AUSTIN, Texas - (Aug. 18, 2014) - Today's Austin American-Statesman features commentary by Seton Healthcare Family President and Chief Executive Officer Jesús Garza. At issue is an effort by several major pharmaceutical companies to eliminate a federal program that requires them to provide Seton and other qualified health care systems with prescription drugs at significantly reduced prices so that the medications then can be provided to patients of limited financial means.
Garza: Drug pricing program is still needed
By Jesús Garza - Special to the American-Statesman
Every day, many Americans must weigh how they spend each dollar.
Food or rent? Electric bill or heart medication? Gasoline or asthma inhaler? For those who are uninsured and underinsured, prescription drugs are often sacrificed to cover the basic costs of day-to-day life.
The consequences of skipping a prescription? More expensive emergency room visits, declining health and a poorer quality of life.
Seton Healthcare Family believes it shares responsibility for ensuring that the 2 million people in our 11-county metro region have access to the medications they need. Our mission has always been to provide great health care for all with a special concern for the poor and vulnerable, with respect and dignity. Last year, Seton provided $349 million in charity care for people living at or near poverty.
Seton also administers federal programs that assist the poor. One, the 340B Drug Pricing Program established by Congress in 1992, requires drug manufacturers to sell drugs to certain health care providers at significantly reduced prices for outpatient use.
This has become vital to helping patients avoid the hospital by helping them manage their medical conditions. This is especially important for those with chronic conditions like hypertension and diabetes.
Only nonprofit health care organizations that meet specific federal requirements may dispense the lower-priced drugs to eligible patients. Last year, the 340B program allowed Seton to provide $750,000 in free drugs to vulnerable patients and operate six pharmacy clinics that provide cost-effective, routine follow-up care and ongoing medication access and counseling. Among them are clinics at:
- University Medical Center Brackenridge, Seton's regional safety net hospital;
- Dell Children's Medical Center of Central Texas, Seton's hospital for children in a 46-county area;
- Seton Edgar B. Davis Memorial Hospital and Seton Highland Lakes Hospital, critical access hospitals in Luling and Burnet, respectively.
Seton Burnet Healthcare Center operates a clinic that monitors patients on medications that prevent blood clots. Patients' participation in an anticoagulation clinic can decrease serious complications and deaths caused by mismanaged blood-thinning medications. Without funding from 340B, this clinic would most likely close.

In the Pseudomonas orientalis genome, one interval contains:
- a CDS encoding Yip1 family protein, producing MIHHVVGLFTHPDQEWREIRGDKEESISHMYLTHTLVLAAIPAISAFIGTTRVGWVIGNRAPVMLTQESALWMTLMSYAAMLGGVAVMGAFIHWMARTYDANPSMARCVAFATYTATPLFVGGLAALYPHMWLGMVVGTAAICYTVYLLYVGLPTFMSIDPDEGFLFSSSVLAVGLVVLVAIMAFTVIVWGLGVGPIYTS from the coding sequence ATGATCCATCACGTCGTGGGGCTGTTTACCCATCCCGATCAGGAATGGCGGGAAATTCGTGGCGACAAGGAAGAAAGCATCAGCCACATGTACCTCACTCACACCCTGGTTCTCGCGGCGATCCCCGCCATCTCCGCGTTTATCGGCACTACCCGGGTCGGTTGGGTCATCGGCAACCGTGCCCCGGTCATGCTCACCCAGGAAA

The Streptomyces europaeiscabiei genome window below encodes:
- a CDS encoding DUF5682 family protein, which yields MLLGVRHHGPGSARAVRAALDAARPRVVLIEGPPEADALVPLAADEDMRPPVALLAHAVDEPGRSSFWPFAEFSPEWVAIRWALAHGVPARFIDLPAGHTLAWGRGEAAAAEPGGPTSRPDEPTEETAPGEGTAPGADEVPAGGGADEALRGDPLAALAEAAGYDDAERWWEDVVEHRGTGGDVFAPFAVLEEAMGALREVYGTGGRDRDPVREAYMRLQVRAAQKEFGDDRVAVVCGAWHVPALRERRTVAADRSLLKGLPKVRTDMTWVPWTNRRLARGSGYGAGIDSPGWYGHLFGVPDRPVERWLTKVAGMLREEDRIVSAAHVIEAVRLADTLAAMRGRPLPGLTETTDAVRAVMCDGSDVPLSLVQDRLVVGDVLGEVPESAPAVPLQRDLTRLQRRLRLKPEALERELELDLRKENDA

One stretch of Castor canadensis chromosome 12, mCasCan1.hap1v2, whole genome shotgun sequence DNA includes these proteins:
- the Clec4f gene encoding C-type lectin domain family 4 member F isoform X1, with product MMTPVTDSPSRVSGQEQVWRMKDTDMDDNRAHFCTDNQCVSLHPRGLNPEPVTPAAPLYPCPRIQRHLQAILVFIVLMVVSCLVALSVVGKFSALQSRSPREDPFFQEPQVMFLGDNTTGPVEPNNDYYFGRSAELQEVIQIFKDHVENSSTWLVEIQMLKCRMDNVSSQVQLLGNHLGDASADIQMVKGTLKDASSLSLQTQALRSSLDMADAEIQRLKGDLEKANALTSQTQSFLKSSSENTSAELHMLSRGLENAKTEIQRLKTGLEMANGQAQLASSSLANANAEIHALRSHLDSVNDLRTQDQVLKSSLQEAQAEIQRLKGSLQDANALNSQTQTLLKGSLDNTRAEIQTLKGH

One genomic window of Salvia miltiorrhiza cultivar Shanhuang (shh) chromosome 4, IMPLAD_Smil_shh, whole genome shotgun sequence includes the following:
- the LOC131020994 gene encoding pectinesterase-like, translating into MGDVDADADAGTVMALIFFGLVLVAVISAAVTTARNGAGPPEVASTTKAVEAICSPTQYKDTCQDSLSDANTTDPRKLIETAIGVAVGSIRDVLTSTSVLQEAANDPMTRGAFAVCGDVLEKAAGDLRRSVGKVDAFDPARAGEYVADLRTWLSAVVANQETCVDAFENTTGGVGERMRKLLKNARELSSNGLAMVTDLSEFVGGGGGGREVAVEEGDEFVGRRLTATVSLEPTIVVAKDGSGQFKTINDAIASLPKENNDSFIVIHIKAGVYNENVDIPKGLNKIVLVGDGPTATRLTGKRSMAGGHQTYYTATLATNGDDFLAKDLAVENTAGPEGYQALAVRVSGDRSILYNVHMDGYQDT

Many Central Texans with cancer turn to Seton for their first line of treatment and, later, their far costlier second. The retail cost for a new skin cancer medication is $30,000. Reduced pricing puts these life-extending drugs within reach.
The problem that drove Congress to create the reduced pricing program has not disappeared. The cost of pharmaceuticals continues to rise at an alarming rate. The price of methotrexate, prescribed for patients with psoriasis, cancer and severe rheumatoid arthritis, rose 488 percent in the past 12 months. Prednisone, a common steroid prescribed for multiple sclerosis, lupus and arthritis, rose 460 percent.
Unfortunately, some very profitable pharmaceutical companies have begun opposing the 340B program. These drug companies recently funded a study which suggests 340B hospitals provide minimal charity care.
But that report only told half of the story. Using the same data, when the cost of unpaid bills and government funding shortfalls were added to the calculation, 340B hospitals and clinics provided consistently more charity care than did non-340B facilities.
As the number of poor and vulnerable in our region grows, increased drug prices pose a serious threat to the quality of life in our community. However, the 340B law is simple and effective. Allowing Seton and other safety net providers to pay less for high-priced outpatient prescription drugs helps us spread our resources further.
Bottom line: Seton Healthcare Family relies on 340B to provide affordable medications to our poor and vulnerable patients. Rolling back the 340B program will only add to pharmaceutical industry profits while leaving the most vulnerable citizens of Central Texas with reduced access to the medications and quality health care they desperately need - and deserve.
Garza is president and chief executive officer for
Seton Healthcare Family, a member of Ascension Health, the
nation's largest nonprofit health system.